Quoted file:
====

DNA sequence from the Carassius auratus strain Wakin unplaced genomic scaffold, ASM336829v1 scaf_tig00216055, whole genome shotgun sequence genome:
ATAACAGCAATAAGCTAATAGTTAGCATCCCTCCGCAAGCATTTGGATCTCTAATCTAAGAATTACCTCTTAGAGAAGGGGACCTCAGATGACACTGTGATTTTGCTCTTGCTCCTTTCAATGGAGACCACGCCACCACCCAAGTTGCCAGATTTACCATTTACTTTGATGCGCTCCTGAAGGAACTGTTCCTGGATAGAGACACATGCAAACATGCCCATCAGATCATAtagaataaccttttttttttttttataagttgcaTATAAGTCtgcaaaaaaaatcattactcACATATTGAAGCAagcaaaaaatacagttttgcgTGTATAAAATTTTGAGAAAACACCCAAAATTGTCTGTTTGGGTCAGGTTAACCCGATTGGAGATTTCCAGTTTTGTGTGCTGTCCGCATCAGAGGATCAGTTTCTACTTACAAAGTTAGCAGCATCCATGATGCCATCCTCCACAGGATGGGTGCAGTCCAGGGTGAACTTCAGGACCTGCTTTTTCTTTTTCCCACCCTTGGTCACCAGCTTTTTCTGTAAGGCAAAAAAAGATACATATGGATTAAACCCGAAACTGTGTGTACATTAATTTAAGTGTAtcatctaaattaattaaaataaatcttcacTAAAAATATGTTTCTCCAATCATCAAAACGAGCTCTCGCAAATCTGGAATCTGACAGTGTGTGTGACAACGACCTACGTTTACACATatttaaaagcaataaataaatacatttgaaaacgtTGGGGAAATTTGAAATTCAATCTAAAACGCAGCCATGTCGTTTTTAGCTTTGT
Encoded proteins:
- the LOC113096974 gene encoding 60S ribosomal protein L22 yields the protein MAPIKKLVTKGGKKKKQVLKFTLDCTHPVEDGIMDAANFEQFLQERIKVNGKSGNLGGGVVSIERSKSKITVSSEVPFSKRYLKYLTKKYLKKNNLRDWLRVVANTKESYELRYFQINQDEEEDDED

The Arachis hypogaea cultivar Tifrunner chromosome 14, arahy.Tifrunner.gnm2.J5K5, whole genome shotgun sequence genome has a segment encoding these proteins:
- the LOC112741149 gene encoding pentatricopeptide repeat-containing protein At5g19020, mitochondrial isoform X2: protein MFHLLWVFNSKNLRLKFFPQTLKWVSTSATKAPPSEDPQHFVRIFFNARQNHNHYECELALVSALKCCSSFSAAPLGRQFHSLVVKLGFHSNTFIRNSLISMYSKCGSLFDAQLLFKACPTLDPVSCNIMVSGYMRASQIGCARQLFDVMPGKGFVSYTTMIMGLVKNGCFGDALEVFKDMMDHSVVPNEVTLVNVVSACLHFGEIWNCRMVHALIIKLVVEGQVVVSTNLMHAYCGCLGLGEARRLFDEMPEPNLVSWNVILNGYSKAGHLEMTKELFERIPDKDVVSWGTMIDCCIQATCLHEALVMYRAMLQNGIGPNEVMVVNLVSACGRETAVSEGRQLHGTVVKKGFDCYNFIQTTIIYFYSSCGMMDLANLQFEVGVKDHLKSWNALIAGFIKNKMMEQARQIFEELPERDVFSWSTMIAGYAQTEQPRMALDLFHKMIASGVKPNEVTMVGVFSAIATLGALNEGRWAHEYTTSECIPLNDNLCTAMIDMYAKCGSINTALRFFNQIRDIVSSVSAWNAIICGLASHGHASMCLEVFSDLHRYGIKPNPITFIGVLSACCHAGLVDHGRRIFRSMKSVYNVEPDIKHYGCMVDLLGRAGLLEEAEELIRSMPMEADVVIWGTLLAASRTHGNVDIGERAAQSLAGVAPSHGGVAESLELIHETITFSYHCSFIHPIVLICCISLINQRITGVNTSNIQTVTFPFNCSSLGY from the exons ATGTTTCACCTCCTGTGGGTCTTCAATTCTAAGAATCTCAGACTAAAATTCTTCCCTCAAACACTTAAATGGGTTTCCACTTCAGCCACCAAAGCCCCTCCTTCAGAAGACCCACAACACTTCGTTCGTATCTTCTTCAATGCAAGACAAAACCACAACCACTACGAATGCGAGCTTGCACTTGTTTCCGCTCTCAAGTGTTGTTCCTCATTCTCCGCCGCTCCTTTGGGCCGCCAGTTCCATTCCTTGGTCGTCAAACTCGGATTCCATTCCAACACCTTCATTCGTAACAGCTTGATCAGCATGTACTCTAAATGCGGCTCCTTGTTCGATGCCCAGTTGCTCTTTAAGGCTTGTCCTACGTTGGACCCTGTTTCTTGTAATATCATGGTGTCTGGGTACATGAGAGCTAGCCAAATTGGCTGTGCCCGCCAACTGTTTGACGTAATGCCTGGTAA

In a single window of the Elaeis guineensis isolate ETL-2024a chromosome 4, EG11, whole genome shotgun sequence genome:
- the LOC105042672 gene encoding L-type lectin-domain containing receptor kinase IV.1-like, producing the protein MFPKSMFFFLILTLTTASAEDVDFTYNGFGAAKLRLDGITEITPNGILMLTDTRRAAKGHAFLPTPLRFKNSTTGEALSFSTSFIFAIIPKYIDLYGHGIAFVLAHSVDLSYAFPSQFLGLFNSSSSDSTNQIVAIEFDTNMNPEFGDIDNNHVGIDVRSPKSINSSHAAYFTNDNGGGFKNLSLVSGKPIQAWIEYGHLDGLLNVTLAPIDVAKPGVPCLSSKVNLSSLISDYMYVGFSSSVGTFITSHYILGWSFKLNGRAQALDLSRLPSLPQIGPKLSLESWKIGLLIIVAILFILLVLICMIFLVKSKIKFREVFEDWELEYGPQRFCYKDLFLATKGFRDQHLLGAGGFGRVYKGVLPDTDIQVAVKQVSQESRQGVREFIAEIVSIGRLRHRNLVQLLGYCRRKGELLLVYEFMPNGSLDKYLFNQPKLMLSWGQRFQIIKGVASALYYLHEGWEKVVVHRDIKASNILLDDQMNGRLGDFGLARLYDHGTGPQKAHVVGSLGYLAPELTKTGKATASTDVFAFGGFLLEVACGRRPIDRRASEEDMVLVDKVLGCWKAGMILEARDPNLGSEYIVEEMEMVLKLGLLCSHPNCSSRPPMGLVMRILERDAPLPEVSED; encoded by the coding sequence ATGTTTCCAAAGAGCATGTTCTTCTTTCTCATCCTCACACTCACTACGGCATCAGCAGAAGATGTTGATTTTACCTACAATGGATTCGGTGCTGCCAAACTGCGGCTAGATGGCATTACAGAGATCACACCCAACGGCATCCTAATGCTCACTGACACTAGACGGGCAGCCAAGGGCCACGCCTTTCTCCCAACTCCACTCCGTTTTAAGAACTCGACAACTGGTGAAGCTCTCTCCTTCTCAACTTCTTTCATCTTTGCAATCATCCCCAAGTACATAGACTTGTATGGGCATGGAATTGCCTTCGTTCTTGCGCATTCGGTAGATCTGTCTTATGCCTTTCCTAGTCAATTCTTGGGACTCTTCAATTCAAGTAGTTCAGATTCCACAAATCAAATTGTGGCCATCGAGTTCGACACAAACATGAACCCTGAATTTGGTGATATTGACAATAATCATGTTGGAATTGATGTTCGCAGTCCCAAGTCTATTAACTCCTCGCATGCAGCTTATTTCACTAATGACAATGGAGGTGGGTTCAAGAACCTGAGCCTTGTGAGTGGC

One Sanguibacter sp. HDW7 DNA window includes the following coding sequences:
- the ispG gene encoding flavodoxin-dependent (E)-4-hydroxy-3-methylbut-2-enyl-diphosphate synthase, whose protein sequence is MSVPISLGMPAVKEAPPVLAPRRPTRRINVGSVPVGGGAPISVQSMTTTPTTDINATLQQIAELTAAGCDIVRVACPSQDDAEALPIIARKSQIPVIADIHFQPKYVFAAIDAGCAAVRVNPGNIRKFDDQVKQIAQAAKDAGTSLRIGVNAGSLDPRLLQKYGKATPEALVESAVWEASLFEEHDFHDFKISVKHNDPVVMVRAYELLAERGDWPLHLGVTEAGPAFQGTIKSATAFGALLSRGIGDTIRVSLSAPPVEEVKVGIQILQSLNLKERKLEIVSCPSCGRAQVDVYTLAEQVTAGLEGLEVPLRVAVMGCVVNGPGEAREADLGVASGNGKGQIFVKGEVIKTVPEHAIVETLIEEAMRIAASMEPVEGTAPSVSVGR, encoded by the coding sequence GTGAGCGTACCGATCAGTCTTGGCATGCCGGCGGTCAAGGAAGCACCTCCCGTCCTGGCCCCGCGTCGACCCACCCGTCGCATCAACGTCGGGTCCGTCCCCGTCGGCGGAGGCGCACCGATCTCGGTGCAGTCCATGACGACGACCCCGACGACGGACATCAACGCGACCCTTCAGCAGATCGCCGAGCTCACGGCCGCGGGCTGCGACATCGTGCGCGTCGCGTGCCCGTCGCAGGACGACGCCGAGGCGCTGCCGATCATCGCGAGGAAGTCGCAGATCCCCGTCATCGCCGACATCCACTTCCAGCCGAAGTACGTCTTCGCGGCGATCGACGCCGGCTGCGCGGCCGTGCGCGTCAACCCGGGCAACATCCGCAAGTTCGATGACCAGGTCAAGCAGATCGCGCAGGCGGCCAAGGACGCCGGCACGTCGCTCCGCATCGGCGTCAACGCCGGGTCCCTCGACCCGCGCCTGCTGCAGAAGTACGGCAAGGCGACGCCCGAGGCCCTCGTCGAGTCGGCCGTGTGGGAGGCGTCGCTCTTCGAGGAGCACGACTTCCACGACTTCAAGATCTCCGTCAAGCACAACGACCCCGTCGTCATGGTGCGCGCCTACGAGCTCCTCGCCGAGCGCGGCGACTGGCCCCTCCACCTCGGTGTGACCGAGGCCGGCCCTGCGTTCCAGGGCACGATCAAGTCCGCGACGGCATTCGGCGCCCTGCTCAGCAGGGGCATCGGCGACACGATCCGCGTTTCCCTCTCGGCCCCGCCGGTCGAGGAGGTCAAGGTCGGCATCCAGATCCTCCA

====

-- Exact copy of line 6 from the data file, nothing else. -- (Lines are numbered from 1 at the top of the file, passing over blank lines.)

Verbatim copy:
- the LOC112741149 gene encoding pentatricopeptide repeat-containing protein At5g19020, mitochondrial isoform X2: protein MFHLLWVFNSKNLRLKFFPQTLKWVSTSATKAPPSEDPQHFVRIFFNARQNHNHYECELALVSALKCCSSFSAAPLGRQFHSLVVKLGFHSNTFIRNSLISMYSKCGSLFDAQLLFKACPTLDPVSCNIMVSGYMRASQIGCARQLFDVMPGKGFVSYTTMIMGLVKNGCFGDALEVFKDMMDHSVVPNEVTLVNVVSACLHFGEIWNCRMVHALIIKLVVEGQVVVSTNLMHAYCGCLGLGEARRLFDEMPEPNLVSWNVILNGYSKAGHLEMTKELFERIPDKDVVSWGTMIDCCIQATCLHEALVMYRAMLQNGIGPNEVMVVNLVSACGRETAVSEGRQLHGTVVKKGFDCYNFIQTTIIYFYSSCGMMDLANLQFEVGVKDHLKSWNALIAGFIKNKMMEQARQIFEELPERDVFSWSTMIAGYAQTEQPRMALDLFHKMIASGVKPNEVTMVGVFSAIATLGALNEGRWAHEYTTSECIPLNDNLCTAMIDMYAKCGSINTALRFFNQIRDIVSSVSAWNAIICGLASHGHASMCLEVFSDLHRYGIKPNPITFIGVLSACCHAGLVDHGRRIFRSMKSVYNVEPDIKHYGCMVDLLGRAGLLEEAEELIRSMPMEADVVIWGTLLAASRTHGNVDIGERAAQSLAGVAPSHGGVAESLELIHETITFSYHCSFIHPIVLICCISLINQRITGVNTSNIQTVTFPFNCSSLGY from the exons ATGTTTCACCTCCTGTGGGTCTTCAATTCTAAGAATCTCAGACTAAAATTCTTCCCTCAAACACTTAAATGGGTTTCCACTTCAGCCACCAAAGCCCCTCCTTCAGAAGACCCACAACACTTCGTTCGTATCTTCTTCAATGCAAGACAAAACCACAACCACTACGAATGCGAGCTTGCACTTGTTTCCGCTCTCAAGTGTTGTTCCTCATTCTCCGCCGCTCCTTTGGGCCGCCAGTTCCATTCCTTGGTCGTCAAACTCGGATTCCATTCCAACACCTTCATTCGTAACAGCTTGATCAGCATGTACTCTAAATGCGGCTCCTTGTTCGATGCCCAGTTGCTCTTTAAGGCTTGTCCTACGTTGGACCCTGTTTCTTGTAATATCATGGTGTCTGGGTACATGAGAGCTAGCCAAATTGGCTGTGCCCGCCAACTGTTTGACGTAATGCCTGGTAA